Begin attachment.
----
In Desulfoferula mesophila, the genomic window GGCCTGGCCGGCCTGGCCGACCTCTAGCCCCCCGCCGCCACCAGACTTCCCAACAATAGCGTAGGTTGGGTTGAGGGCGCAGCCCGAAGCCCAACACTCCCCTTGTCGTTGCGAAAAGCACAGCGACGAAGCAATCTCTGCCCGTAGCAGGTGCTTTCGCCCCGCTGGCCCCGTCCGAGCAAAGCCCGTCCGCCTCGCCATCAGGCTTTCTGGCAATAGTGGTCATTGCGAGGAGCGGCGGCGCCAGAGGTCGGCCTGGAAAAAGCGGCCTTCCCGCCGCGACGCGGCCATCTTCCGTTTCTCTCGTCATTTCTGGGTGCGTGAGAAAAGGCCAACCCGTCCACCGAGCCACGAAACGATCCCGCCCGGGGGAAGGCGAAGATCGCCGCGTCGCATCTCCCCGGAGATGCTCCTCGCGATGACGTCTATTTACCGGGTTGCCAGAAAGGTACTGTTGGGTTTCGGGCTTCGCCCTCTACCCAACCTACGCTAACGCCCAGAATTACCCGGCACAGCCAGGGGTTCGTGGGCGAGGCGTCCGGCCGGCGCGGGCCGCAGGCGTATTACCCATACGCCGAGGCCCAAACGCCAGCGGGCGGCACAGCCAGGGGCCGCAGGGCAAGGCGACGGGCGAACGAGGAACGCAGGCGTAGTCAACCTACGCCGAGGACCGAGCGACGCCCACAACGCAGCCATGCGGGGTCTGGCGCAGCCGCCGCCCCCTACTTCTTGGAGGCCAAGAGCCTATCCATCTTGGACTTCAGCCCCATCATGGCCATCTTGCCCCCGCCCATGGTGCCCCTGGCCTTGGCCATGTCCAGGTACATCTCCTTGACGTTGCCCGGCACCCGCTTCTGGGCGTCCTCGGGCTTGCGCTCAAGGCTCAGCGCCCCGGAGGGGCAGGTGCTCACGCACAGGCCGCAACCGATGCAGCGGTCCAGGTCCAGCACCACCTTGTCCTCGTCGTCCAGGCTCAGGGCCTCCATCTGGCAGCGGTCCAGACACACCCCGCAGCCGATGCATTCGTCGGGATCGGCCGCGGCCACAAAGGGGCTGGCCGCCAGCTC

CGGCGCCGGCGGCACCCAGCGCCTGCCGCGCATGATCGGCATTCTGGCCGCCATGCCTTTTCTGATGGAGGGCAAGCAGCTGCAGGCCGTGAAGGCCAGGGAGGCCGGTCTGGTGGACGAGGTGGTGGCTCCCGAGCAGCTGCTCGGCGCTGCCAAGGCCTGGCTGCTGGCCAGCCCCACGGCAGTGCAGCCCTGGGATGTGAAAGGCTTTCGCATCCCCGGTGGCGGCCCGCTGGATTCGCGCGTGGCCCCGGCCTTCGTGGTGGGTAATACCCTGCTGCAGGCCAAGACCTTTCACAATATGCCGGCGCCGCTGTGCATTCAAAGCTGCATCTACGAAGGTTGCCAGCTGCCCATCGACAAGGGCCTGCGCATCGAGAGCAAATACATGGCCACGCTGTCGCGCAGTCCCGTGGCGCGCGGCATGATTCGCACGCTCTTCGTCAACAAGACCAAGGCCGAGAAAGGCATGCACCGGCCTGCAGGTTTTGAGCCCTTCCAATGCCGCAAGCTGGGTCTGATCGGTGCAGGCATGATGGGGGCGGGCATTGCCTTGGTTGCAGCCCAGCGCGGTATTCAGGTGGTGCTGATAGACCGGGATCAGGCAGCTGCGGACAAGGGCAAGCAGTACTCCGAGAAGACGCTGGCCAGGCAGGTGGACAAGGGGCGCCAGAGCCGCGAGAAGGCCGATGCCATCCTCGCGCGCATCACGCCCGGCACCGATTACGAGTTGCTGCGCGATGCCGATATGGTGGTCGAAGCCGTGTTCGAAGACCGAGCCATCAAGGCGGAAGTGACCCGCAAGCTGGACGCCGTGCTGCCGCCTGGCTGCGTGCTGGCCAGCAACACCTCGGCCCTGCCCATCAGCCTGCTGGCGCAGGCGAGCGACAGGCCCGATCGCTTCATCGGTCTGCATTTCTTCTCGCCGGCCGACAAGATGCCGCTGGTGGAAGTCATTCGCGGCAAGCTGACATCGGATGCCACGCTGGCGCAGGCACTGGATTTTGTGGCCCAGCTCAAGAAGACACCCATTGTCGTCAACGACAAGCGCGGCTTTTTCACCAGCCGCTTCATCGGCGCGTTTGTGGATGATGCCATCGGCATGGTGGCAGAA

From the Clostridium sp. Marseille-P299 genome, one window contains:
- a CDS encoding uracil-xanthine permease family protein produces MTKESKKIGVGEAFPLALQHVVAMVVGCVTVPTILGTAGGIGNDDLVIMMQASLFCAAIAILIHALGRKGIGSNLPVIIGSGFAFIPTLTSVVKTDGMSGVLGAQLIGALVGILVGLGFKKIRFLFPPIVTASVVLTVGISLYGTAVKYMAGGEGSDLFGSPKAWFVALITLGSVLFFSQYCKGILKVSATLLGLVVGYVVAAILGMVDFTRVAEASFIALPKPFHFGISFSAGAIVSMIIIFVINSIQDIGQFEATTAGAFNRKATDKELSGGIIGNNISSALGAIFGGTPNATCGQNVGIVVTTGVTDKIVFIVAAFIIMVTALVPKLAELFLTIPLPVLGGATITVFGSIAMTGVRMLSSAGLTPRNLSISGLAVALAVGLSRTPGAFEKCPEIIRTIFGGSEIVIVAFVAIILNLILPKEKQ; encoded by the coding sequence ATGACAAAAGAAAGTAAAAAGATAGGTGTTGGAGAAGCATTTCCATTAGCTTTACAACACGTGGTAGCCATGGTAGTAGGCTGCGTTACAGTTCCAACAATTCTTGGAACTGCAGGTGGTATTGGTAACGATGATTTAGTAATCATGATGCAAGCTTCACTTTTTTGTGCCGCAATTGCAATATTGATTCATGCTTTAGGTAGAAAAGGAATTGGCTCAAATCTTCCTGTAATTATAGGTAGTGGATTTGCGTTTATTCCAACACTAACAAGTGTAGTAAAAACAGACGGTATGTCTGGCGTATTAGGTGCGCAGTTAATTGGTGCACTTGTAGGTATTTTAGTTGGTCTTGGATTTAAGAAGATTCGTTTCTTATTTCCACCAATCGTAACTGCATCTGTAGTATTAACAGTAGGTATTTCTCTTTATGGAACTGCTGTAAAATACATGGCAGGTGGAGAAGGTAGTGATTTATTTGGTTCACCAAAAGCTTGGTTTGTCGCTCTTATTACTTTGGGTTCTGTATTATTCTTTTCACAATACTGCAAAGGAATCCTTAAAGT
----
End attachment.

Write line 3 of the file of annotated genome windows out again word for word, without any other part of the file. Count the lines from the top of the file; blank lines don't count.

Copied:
From the Clostridium sp. Marseille-P299 genome, one window contains: